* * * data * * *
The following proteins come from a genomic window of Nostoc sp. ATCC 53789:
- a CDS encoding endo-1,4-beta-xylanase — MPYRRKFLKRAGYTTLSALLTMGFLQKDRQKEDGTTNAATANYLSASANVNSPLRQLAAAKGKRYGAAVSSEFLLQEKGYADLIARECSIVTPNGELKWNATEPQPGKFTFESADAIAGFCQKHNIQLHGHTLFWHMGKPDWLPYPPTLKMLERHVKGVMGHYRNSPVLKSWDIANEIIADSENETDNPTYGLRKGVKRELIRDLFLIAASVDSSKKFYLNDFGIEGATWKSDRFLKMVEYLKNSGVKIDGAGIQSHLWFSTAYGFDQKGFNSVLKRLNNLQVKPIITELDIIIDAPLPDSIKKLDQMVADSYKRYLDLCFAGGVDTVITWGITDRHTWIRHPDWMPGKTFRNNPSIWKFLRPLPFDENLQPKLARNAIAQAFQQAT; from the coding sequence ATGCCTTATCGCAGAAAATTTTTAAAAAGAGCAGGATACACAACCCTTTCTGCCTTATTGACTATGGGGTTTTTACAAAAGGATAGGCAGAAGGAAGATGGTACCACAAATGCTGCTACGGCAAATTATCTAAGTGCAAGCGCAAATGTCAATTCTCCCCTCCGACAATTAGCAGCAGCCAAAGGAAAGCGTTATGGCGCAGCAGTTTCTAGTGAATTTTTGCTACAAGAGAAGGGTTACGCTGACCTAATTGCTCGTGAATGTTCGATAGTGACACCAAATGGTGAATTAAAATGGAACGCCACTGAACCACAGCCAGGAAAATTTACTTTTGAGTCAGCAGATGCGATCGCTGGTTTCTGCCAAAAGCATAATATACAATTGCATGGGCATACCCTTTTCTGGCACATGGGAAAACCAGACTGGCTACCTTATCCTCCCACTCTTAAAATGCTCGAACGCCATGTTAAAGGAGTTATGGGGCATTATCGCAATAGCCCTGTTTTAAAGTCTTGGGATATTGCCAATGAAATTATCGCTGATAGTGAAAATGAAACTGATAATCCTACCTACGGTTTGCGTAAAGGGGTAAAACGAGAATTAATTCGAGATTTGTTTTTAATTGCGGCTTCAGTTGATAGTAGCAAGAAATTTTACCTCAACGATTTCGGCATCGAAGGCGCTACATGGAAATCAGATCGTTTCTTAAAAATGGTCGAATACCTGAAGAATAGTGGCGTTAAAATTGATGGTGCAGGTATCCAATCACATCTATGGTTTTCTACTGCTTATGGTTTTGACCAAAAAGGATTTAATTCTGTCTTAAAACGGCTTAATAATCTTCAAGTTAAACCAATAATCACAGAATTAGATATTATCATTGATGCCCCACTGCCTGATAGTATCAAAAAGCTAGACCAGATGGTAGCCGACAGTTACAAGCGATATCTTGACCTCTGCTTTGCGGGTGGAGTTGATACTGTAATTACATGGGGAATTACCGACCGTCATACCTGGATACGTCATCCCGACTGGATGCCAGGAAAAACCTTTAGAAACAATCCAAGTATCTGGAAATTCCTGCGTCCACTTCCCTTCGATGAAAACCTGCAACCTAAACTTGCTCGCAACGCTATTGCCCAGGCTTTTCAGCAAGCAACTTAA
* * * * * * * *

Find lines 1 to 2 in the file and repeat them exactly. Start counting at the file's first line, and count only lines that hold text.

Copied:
The following proteins come from a genomic window of Nostoc sp. ATCC 53789:
- a CDS encoding endo-1,4-beta-xylanase — MPYRRKFLKRAGYTTLSALLTMGFLQKDRQKEDGTTNAATANYLSASANVNSPLRQLAAAKGKRYGAAVSSEFLLQEKGYADLIARECSIVTPNGELKWNATEPQPGKFTFESADAIAGFCQKHNIQLHGHTLFWHMGKPDWLPYPPTLKMLERHVKGVMGHYRNSPVLKSWDIANEIIADSENETDNPTYGLRKGVKRELIRDLFLIAASVDSSKKFYLNDFGIEGATWKSDRFLKMVEYLKNSGVKIDGAGIQSHLWFSTAYGFDQKGFNSVLKRLNNLQVKPIITELDIIIDAPLPDSIKKLDQMVADSYKRYLDLCFAGGVDTVITWGITDRHTWIRHPDWMPGKTFRNNPSIWKFLRPLPFDENLQPKLARNAIAQAFQQAT; from the coding sequence ATGCCTTATCGCAGAAAATTTTTAAAAAGAGCAGGATACACAACCCTTTCTGCCTTATTGACTATGGGGTTTTTACAAAAGGATAGGCAGAAGGAAGATGGTACCACAAATGCTGCTACGGCAAATTATCTAAGTGCAAGCGCAAATGTCAATTCTCCCCTCCGACAATTAGCAGCAGCCAAAGGAAAGCGTTATGGCGCAGCAGTTTCTAGTGAATTTTTGCTACAAGAGAAGGGTTACGCTGACCTAATTGCTCGTGAATGTTCGATAGTGACACCAAATGGTGAATTAAAATGGAACGCCACTGAACCACAGCCAGGAAAATTTACTTTTGAGTCAGCAGATGCGATCGCTGGTTTCTGCCAAAAGCATAATATACAATTGCATGGGCATACCCTTTTCTGGCACATGGGAAAACCAGACTGGCTACCTTATCCTCCCACTCTTAAAATGCTCGAACGCCATGTTAAAGGAGTTATGGGGCATTATCGCAATAGCCCTGTTTTAAAGTCTTGGGATATTGCCAATGAAATTATCGCTGATAGTGAAAATGAAACTGATAATCCTACCTACGGTTTGCGTAAAGGGGTAAAACGAGAATTAATTCGAGATTTGTTTTTAATTGCGGCTTCAGTTGATAGTAGCAAGAAATTTTACCTCAACGATTTCGGCATCGAAGGCGCTACATGGAAATCAGATCGTTTCTTAAAAATGGTCGAATACCTGAAGAATAGTGGCGTTAAAATTGATGGTGCAGGTATCCAATCACATCTATGGTTTTCTACTGCTTATGGTTTTGACCAAAAAGGATTTAATTCTGTCTTAAAACGGCTTAATAATCTTCAAGTTAAACCAATAATCACAGAATTAGATATTATCATTGATGCCCCACTGCCTGATAGTATCAAAAAGCTAGACCAGATGGTAGCCGACAGTTACAAGCGATATCTTGACCTCTGCTTTGCGGGTGGAGTTGATACTGTAATTACATGGGGAATTACCGACCGTCATACCTGGATACGTCATCCCGACTGGATGCCAGGAAAAACCTTTAGAAACAATCCAAGTATCTGGAAATTCCTGCGTCCACTTCCCTTCGATGAAAACCTGCAACCTAAACTTGCTCGCAACGCTATTGCCCAGGCTTTTCAGCAAGCAACTTAA